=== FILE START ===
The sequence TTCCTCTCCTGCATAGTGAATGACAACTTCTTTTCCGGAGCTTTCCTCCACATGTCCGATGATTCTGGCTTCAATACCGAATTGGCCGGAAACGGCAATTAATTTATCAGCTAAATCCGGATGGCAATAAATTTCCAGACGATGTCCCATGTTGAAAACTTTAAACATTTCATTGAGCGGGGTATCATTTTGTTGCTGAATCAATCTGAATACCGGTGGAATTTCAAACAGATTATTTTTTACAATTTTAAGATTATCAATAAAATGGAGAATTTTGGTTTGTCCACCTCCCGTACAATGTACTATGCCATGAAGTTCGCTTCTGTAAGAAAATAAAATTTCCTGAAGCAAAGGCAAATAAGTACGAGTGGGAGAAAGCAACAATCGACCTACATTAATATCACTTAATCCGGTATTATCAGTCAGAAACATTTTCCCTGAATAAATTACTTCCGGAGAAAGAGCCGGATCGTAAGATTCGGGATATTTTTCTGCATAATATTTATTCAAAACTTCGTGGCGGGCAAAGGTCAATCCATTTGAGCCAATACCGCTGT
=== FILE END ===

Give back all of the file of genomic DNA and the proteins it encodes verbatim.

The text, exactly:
The sequence TTCCTCTCCTGCATAGTGAATGACAACTTCTTTTCCGGAGCTTTCCTCCACATGTCCGATGATTCTGGCTTCAATACCGAATTGGCCGGAAACGGCAATTAATTTATCAGCTAAATCCGGATGGCAATAAATTTCCAGACGATGTCCCATGTTGAAAACTTTAAACATTTCATTGAGCGGGGTATCATTTTGTTGCTGAATCAATCTGAATACCGGTGGAATTTCAAACAGATTATTTTTTACAATTTTAAGATTATCAATAAAATGGAGAATTTTGGTTTGTCCACCTCCCGTACAATGTACTATGCCATGAAGTTCGCTTCTGTAAGAAAATAAAATTTCCTGAAGCAAAGGCAAATAAGTACGAGTGGGAGAAAGCAACAATCGACCTACATTAATATCACTTAATCCGGTATTATCAGTCAGAAACATTTTCCCTGAATAAATTACTTCCGGAGAAAGAGCCGGATCGTAAGATTCGGGATATTTTTCTGCATAATATTTATTCAAAACTTCGTGGCGGGCAAAGGTCAATCCATTTGAGCCAATACCGCTGT